The Wall Street Journal
by P.J. O’Rourke
October 24, 2013
We love our 18th-century New England house the way we love our children. Love can never be fully explained. But the kids are cute and do what they’re supposed to do most of the time. The house is completely inexplicable.
It’s roomy and has a magnificent view. “Roomy,” when describing an 18th-century house, means there are all sorts of rooms nobody uses because they’re freezing in the winter, stifling in the summer, too far away up creepy old staircases and harbor mice. These are the rooms with the magnificent view. We live in the kitchen and the back parlor where the TV is.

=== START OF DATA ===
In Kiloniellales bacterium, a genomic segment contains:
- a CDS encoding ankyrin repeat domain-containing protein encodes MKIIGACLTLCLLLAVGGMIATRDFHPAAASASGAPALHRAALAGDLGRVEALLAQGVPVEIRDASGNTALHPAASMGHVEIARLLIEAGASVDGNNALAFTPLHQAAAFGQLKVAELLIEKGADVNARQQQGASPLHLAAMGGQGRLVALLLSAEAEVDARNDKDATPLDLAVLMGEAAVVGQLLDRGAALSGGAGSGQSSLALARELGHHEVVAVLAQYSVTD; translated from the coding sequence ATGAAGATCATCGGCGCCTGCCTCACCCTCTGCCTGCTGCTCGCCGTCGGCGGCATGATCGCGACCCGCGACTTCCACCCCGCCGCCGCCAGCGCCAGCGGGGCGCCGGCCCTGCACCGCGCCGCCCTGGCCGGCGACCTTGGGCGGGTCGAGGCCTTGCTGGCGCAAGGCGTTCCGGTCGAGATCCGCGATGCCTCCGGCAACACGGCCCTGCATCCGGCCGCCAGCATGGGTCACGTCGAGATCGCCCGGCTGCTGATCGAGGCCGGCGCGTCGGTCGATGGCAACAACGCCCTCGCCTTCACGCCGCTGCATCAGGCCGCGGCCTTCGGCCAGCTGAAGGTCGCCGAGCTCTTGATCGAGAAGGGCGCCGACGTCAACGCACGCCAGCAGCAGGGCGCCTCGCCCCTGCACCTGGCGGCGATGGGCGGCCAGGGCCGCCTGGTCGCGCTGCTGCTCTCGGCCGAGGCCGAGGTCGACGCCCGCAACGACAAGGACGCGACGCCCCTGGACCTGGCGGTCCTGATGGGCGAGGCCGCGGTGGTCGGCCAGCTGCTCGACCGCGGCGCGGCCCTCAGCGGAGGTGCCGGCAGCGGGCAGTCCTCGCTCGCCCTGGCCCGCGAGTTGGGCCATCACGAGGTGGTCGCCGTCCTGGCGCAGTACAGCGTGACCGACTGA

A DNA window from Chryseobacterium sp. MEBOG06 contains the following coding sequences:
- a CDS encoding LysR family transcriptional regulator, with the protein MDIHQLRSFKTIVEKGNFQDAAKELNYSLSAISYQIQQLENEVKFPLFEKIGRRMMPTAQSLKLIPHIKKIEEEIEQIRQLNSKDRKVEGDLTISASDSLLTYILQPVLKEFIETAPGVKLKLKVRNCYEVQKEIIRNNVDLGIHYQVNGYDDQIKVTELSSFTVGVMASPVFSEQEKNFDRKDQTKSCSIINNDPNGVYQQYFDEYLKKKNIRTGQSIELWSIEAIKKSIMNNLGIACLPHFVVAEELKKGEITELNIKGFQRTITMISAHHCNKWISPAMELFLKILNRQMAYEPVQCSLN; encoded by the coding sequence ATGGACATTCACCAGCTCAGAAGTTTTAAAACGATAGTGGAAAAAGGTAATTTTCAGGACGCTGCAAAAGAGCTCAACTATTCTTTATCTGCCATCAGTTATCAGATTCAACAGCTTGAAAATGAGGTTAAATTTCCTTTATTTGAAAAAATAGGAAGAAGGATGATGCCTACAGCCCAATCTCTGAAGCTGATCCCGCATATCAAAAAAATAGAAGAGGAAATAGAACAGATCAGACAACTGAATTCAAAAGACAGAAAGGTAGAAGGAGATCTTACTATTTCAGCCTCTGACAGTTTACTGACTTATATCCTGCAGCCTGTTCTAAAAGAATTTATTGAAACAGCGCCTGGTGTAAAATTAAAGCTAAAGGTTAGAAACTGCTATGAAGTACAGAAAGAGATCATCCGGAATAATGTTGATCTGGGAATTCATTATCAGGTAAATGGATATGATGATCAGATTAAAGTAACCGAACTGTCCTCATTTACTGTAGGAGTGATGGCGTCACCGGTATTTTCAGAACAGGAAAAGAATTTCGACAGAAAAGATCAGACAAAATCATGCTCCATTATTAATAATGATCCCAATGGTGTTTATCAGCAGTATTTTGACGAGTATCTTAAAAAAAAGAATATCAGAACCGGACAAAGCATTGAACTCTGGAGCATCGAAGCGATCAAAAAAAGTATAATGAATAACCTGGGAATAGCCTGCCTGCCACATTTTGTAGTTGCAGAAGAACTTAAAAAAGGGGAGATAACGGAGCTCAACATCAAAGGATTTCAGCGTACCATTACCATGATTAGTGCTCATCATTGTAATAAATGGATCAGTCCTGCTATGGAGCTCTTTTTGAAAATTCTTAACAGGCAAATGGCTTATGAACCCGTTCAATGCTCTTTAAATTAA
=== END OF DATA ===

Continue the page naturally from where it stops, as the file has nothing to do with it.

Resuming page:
And “magnificent view” is another way of saying a house is badly sited, exposed to all of New England’s wide repertory of terrible weather. No sane 18th-century Yankee would build a house facing windward on the slope of a ridge where rain runs down into the cellar from one side and snow piles up to the eaves on the other.